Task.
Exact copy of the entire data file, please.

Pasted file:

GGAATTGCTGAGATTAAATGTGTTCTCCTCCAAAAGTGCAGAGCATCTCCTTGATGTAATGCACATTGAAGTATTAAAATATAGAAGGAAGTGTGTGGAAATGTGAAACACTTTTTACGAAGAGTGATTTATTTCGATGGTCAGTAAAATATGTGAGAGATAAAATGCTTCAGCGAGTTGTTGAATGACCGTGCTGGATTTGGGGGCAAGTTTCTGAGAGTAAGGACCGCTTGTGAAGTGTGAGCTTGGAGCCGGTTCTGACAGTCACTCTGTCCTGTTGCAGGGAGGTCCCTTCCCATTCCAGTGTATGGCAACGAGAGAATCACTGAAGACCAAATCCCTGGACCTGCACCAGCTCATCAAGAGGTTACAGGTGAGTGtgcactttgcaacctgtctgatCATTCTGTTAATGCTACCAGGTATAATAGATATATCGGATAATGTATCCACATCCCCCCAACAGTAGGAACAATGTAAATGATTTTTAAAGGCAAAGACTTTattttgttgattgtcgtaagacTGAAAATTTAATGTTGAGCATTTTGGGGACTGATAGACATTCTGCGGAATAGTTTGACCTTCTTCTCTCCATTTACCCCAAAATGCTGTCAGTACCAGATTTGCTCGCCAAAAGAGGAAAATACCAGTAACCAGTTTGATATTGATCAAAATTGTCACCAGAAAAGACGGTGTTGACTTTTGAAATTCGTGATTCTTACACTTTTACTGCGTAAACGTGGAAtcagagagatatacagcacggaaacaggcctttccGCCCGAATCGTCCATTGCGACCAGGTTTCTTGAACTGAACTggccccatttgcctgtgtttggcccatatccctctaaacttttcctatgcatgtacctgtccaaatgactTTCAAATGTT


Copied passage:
GGAATTGCTGAGATTAAATGTGTTCTCCTCCAAAAGTGCAGAGCATCTCCTTGATGTAATGCACATTGAAGTATTAAAATATAGAAGGAAGTGTGTGGAAATGTGAAACACTTTTTACGAAGAGTGATTTATTTCGATGGTCAGTAAAATATGTGAGAGATAAAATGCTTCAGCGAGTTGTTGAATGACCGTGCTGGATTTGGGGGCAAGTTTCTGAGAGTAAGGACCGCTTGTGAAGTGTGAGCTTGGAGCCGGTTCTGACAGTCACTCTGTCCTGTTGCAGGGAGGTCCCTTCCCATTCCAGTGTATGGCAACGAGAGAATCACTGAAGACCAAATCCCTGGACCTGCACCAGCTCATCAAGAGGTTACAGGTGAGTGtgcactttgcaacctgtctgatCATTCTGTTAATGCTACCAGGTATAATAGATATATCGGATAATGTATCCACATCCCCCCAACAGTAGGAACAATGTAAATGATTTTTAAAGGCAAAGACTTTattttgttgattgtcgtaagacTGAAAATTTAATGTTGAGCATTTTGGGGACTGATAGACATTCTGCGGAATAGTTTGACCTTCTTCTCTCCATTTACCCCAAAATGCTGTCAGTACCAGATTTGCTCGCCAAAAGAGGAAAATACCAGTAACCAGTTTGATATTGATCAAAATTGTCACCAGAAAAGACGGTGTTGACTTTTGAAATTCGTGATTCTTACACTTTTACTGCGTAAACGTGGAAtcagagagatatacagcacggaaacaggcctttccGCCCGAATCGTCCATTGCGACCAGGTTTCTTGAACTGAACTggccccatttgcctgtgtttggcccatatccctctaaacttttcctatgcatgtacctgtccaaatgactTTCAAATGTT